Interview with

Maria Fernanda Ribeiro

Name: Maria Fernanda Ribeiro

Nationality or Ethnicity: Brazilian

Where do you live? Sao Paolo

Languages: Brazilian Portuguese, French, English, Spanish, Italian, German, Dutch, Catalan

1. What’s your story? How did you get into all these languages?

I  grew up in Brazil with a passion for learning more about the world.  Brazil is a very multiracial country so we have exposure to many  international languages here, and Brazil also has many indigenous  languages that are also very interesting to learn about. I always want  to travel abroad, so I did my university studies in Europe when I was in  my early twenties and that’s when I started to really ramp up on many  Indo-European languages. In fact, I only speak Indo-European languages  but they are from the Germanic and Romance sub-families. I use some of  these in my job as a translator, but my main source of work is website  design and knowing languages helps me there too because I can get  clients from many different countries. So in my case, knowing so many  languages is my bread-and-butter!

2. Which language do you wish you could spend more time practicing?

I  don’t practice German or Dutch very much, even though there are quite a  few German speaking people in Brazil, but they tend to speak Portuguese  with me. I would like to travel to the Netherlands and Germany again to  continue practicing.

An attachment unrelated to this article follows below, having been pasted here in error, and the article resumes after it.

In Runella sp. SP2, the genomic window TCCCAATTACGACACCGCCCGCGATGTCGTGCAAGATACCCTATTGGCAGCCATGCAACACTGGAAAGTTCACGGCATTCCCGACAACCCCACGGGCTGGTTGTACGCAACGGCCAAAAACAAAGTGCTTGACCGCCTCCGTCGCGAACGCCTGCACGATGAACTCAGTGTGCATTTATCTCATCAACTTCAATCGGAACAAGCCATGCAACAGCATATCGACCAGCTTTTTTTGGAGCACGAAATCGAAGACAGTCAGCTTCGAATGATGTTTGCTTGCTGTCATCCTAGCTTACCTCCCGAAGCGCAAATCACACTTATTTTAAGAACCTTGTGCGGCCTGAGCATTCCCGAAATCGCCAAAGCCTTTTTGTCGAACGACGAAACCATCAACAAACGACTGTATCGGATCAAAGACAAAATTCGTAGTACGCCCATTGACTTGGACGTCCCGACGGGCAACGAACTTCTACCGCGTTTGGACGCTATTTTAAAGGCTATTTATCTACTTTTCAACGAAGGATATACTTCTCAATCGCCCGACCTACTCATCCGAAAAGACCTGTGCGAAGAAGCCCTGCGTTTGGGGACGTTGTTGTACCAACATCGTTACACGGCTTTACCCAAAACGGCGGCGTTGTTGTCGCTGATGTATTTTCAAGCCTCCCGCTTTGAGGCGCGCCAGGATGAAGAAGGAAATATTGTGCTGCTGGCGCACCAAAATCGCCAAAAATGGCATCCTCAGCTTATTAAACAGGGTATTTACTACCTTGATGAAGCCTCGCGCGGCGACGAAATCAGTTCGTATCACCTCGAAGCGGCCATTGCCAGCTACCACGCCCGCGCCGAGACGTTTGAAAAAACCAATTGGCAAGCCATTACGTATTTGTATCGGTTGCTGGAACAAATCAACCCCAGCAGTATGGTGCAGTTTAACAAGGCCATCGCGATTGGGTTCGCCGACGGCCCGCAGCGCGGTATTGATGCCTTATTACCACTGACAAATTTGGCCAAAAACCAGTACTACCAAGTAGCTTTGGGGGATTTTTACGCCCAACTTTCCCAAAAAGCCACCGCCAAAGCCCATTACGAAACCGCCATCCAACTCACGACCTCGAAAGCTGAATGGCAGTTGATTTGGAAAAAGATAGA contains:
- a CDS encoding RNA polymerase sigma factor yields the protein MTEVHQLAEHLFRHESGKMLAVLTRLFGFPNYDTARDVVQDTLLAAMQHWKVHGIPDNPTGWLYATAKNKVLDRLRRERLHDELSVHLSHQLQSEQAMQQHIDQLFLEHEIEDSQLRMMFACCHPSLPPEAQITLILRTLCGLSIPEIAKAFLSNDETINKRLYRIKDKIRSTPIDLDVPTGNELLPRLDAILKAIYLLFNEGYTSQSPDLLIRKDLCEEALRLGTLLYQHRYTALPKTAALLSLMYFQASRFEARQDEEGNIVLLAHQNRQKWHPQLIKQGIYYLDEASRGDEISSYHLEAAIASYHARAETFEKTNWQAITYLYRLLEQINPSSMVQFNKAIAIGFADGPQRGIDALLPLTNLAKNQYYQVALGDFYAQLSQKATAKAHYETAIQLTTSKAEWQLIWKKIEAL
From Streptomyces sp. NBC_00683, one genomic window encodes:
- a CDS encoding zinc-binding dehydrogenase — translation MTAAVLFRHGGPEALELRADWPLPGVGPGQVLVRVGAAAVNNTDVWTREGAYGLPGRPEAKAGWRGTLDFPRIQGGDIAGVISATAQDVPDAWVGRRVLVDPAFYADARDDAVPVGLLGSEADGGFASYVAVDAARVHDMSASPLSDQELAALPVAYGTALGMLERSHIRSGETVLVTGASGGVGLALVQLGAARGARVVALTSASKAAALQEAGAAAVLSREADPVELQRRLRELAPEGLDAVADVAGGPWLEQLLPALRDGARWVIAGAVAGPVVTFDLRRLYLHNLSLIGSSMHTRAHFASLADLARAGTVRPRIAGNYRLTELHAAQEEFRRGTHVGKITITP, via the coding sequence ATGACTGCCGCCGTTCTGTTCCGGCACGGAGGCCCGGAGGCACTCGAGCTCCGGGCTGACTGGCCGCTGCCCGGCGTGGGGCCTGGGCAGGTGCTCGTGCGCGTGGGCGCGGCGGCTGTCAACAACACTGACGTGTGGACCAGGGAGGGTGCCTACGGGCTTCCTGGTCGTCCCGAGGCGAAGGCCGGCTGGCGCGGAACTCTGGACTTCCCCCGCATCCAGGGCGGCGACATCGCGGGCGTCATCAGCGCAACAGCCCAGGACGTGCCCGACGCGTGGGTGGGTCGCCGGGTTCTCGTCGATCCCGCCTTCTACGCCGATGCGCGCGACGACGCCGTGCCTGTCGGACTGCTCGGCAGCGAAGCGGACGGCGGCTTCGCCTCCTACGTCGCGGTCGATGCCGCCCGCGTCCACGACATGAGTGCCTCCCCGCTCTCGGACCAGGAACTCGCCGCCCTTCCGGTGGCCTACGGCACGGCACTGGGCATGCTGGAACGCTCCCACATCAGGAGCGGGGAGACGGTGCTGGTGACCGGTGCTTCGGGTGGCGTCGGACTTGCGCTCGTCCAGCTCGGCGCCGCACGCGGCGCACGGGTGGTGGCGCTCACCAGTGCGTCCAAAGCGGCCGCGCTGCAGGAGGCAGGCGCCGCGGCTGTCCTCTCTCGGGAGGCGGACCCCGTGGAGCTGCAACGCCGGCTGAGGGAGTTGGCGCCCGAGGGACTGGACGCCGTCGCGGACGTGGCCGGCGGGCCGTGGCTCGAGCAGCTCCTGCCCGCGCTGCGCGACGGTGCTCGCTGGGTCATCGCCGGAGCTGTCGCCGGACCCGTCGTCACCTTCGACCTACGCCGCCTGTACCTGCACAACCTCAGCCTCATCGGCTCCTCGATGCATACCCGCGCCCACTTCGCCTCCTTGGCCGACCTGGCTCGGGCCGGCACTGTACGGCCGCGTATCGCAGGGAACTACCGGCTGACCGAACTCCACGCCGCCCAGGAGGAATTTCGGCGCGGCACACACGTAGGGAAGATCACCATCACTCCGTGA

3. What are some languages you’d like to learn in the future?

I  would like to learn some West African languages because my heritage is  Afro-Brazilian. Also, it would be very cool to learn indigenous  Brazilian languages too. Their grammar is quite different from the  Romance languages so it will certainly take more effort.

4. So let’s be honest, what’s the sexiest language?

Brazilian  Portuguese is very sexy, because it has a kind of singing quality. I  also find Middle-eastern languages like Arabic and Persian to be very  nice.

5. What’s the greatest pleasure you get from speaking so many languages?

Making  new friends is the biggest pleasure. Being very mobile around the world  is the second benefit, and very important to me. Also, it doesn’t hurt  to earn a living thanks to being a hyperpolyglot either.


6. ome people say the world is really just going to have a few languages left in a 100 years, do you think this is really true?

I  hope that this is not true, but I have seen this in Brazil because  Portuguese has allowed many different people to come together as one  country. Unfortunately, I only speak languages that have large cultural  footprints in the world, so I am not helping this cause!

7. What is your message to young (and not so young) people out there who are interested in studying multiple languages?

Please  learn new languages, they add so much richness to life in so many ways!  I cannot even imagine how things would be today if I wasn’t so  connected with the world!